Archive | November, 2010

Turkey Time

25 Nov

Thanksgiving.  That smell wafting across America today is coming from the 45 million turkeys being roasted, grilled, or perhaps deep-fried. Turkey is synonymous with Thanksgiving.   And while 99.9% of these will have come from industrial produced turkeys, each year more and more American families are opting out of eating these turkeys. They are instead choosing turkeys raised ethically, fed organic feed, and grown sustainably.

Why?

Certified organic turkeys are fed certified organic feed (no chemicals in the feed or soil); they are never fed any animal by-products, antibiotics, drugs, or growth stimulants.  And this means that when families eat organic turkeys, none of the above stuff is getting into their bodies.  More and more people are realizing that the manmade chemical laden society we live in is affecting our physical, mental and emotional health and the planet.  While it is hard escape chemicals, people are making changes where they have control –what they put into their bodies and what they put on the their bodies.

To learn more about food sustainability, about industrial produced turkeys, and the different options in choosing a turkey, check out these sites.

http://heritageturkeyfoundation.org/

http://www.slowfood.com/

http://www.sustainabletable.org/features/articles/thanksgiving/

We at Yum Scrub Organics wish you a Happy Thanksgiving.

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23 Nov

Legend of Tea Tree Oil

“…In the legend of Eelemani we learn of a beautiful princess who has to leave her true lover and travel through the bush land of coastal New South Wales. The journey was long and the forest trail was unknown to Eelemani. She was concerned that the return to her loved one and family would be difficult. Eelemani was no ordinary princess and so she spoke to the Gods of the earth and planets and was rewarded with special seeds that were to be sown along the trails.

As Eelemani walked through the forests, the bell birds called reassuringly and willie wagtails
[bird native to Australia] followed protectively through their territory. The special seeds were scattered on the moist, fertile forest soil. Falling to the ground, they grew roots and shoots and flew towards the sunlight. So remarkable were these trees that their beautiful white paper bark stood out from all the other trees. At night the polished sheen reflected the light of the moon showing the trail. Eelemani felt so safe knowing that the Gods had given her such a powerful marker to protect her on her journey.

And so the trees of Eelemani flourished and over the aeons of time the Bundjalung people [Australian Aborigine] came to learn of the magical properties: Just as the trees had protected Eelemani, the leaves were found to protect against infection and skin ailments….”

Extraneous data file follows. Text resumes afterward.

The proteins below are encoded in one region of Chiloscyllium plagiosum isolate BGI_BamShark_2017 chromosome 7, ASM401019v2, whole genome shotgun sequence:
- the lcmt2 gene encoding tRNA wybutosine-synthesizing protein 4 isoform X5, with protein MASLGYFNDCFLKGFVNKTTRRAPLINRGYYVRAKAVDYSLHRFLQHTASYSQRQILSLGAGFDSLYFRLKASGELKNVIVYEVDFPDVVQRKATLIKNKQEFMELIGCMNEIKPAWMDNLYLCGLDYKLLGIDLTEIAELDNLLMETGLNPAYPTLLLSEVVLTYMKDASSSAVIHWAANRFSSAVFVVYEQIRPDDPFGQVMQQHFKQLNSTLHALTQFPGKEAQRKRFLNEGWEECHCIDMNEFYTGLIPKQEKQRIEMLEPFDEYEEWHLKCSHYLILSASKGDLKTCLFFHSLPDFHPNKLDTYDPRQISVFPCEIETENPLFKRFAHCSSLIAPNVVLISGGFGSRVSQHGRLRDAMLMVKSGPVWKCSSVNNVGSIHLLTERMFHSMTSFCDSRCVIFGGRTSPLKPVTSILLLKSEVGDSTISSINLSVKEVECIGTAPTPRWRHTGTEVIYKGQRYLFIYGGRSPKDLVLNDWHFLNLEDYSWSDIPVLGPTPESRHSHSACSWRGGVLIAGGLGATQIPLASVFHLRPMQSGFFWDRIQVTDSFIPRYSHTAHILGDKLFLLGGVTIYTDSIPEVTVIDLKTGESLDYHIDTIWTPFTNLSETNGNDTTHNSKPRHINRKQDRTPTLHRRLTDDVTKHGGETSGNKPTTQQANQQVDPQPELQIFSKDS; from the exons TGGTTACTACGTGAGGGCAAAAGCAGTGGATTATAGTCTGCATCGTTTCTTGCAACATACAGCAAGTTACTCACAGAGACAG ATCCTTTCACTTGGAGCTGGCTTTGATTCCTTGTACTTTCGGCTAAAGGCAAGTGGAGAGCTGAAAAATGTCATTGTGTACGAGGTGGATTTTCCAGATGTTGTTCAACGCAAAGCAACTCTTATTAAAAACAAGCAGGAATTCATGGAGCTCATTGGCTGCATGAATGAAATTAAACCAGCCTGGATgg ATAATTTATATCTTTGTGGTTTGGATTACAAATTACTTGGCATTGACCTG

Dr Alan Twomey – 1995 Tea Tree Oil National Conference – Folklore to Fact, August 1995

History Tea Tree Oil
Arthur Penfold in collaboration with FR Morrison published the first reports of pure tea tree oil’s antimicrobial activity in a series of papers in the 1920s and 1930s. In evaluating the antimicrobial activity of M. alternifolia, tea tree oil was rated as 11- 13 times more active than phenol while being milder and therefore safer for topical application. Shortly after the medicinal properties of the oil were first reported by Penfold, the tea tree industry was born. The oil was produced from natural bush stands of M. alternifolia with the plant material being harvested by hand and distilled on the spot in mobile wood-fired bush stills.

 

Tea tree oil became a household remedy in many Australian homes and was an essential part of every Australian soldier’s kit during World War II which is probably how the word was spread to the rest of the world on the properties and efficacy of the oil. Production ebbed in the 1950’s and early 1960’s as demand for the oil declined due both to the development of antibiotics and the waning image of natural products as the post WWII boom took off. Interest in the oil was rekindled in the late 1960’s early 1970’s as part of the general renaissance of the general interest in natural products that accompanied the baby boomer generation as they searched for the meaning of life.

The first commercial plantations were established in the 1970’s and 1980’s which led to the establishment of the first crude mechanical harvesting devices and forerunners of the larger, static distillation plants which have evolved to produce today’s consistent, high quality, 100% pure Australian tea tree oil.

Article is from the Australian Tea Tree Industry. www.teatree.org.au/index.php

© 2000 – 2009 Australian Tea Tree Industry Association (ATTIA)

What we are all about

23 Nov

We at Yum Scrub believe what you put IN your body is just as important as what you put ON your body; your skin absorbs what is rubbed onto it.   That is why Yum Scrub uses all organic ingredients and has no added chemicals.

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